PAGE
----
The leader of the National Organization for Women Terry O'Neill said in a press interview that her organization supports the incarceration of women in prisons because women that commit crimes are a danger to free women in society.
When asked about the horrible conditions of women's prisons where four to six women are forced to be caged together in the same cells and rampant abuse occurs between inmates because of the closed privacy they share together, Terry O'Neill replied in a cold face, "No pain no gain!"
She told the Associated Press that women who are imprisoned are violent criminals that need to be rehabilitated under current prison conditions so they get a wake up call that it's not a good idea to repeat the same offenses again.
Terry O'Neill said, "What do you want society to do for these women? Give them a paid vacation to Hawaii with handsome male models?"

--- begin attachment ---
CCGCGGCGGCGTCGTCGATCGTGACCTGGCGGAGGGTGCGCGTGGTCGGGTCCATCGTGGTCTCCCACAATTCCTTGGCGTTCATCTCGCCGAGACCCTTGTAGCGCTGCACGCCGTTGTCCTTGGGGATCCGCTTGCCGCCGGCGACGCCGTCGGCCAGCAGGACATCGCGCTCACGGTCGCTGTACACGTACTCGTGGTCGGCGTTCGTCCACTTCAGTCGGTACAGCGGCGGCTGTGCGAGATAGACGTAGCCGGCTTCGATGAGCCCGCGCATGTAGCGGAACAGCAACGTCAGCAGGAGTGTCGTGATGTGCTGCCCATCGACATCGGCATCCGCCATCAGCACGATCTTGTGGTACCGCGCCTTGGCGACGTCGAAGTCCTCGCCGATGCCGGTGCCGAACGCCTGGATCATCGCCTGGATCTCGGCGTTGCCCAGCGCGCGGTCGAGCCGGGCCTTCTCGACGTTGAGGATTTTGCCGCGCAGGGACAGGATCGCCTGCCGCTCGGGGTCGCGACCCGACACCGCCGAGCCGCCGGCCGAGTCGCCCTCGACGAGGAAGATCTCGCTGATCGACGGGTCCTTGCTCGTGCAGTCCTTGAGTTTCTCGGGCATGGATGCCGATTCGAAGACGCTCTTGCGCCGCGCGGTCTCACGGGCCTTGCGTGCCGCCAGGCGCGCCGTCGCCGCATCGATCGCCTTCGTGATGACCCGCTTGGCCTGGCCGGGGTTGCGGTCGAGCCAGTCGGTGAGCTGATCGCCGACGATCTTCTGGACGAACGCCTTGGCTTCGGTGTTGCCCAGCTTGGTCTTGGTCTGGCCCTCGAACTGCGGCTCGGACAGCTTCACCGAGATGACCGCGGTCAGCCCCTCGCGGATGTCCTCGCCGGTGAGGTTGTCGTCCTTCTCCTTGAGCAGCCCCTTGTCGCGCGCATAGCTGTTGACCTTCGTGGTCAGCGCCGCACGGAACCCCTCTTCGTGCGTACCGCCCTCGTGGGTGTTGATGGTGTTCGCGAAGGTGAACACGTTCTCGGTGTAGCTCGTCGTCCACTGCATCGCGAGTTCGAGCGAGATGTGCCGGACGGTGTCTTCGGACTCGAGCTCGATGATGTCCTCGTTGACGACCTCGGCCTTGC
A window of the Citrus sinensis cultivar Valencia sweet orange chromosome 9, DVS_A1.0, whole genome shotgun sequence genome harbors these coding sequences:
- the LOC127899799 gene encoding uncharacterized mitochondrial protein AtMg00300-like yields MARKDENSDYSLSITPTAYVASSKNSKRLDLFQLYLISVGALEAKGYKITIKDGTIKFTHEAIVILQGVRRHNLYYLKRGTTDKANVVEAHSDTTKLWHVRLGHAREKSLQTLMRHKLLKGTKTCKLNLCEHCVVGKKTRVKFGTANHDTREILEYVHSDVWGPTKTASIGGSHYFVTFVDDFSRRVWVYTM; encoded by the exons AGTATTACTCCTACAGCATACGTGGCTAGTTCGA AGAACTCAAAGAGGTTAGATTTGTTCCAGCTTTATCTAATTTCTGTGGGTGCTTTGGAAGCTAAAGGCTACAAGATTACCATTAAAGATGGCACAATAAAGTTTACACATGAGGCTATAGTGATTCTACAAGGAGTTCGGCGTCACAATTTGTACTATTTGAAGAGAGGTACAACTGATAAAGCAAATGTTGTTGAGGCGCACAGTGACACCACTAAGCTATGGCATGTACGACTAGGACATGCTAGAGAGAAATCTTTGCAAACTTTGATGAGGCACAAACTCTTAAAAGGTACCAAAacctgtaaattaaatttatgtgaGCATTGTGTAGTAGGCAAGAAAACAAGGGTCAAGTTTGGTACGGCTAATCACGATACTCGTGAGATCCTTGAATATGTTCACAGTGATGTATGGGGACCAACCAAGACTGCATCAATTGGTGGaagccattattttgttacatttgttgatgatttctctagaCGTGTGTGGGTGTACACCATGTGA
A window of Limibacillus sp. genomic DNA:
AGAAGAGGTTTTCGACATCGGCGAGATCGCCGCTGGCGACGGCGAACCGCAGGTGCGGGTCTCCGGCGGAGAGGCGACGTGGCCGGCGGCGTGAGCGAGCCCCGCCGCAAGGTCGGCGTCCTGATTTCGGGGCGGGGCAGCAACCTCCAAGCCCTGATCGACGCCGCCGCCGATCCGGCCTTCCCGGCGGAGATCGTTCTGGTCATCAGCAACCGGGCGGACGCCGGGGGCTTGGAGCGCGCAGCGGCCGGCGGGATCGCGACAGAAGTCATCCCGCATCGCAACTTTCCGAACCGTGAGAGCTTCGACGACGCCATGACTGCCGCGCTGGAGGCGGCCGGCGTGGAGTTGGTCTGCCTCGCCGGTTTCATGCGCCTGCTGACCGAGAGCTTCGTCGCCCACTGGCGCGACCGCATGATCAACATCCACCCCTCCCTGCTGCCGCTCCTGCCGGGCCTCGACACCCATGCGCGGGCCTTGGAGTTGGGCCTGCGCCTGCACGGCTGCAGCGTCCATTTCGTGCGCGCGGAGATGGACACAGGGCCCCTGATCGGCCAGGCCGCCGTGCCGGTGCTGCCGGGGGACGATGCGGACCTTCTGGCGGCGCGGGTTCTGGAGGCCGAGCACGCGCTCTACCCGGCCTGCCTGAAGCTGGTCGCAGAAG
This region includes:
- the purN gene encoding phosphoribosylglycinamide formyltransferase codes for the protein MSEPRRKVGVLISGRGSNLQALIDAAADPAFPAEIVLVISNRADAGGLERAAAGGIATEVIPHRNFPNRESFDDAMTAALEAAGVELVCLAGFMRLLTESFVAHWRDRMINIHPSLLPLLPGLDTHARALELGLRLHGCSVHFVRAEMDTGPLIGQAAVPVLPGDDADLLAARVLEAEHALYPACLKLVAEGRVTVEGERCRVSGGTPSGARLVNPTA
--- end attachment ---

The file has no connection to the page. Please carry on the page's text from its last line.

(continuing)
She says that feminist since the early days have reformed women's prison. In 1869 Sarah Smith and Rhoda Coffin, two Indiana Quakers, led a campaign to separate men and women in that state's prison, and in 1874 the first completely separate women's prison was constructed.
Sarah Smith the leader of the campaign was concerned that her virgin son who was imprisoned in a woman's prison was being led astray by immoral female inmates.
Jane Everlyn Atwood an activist for women that are incarcerated disagreed with Terry O'Neill.
"The strategy used in women's prisons now is one of humiliation rather than rehabilitation," said Jane Evelyn Atwood in her 2007 Amnesty International video documentary, "Too Much Time."
For nine years, Atwood photographed and documented the conditions for women in 40 women's prisons worldwide including the US, Europe and Eastern Europe.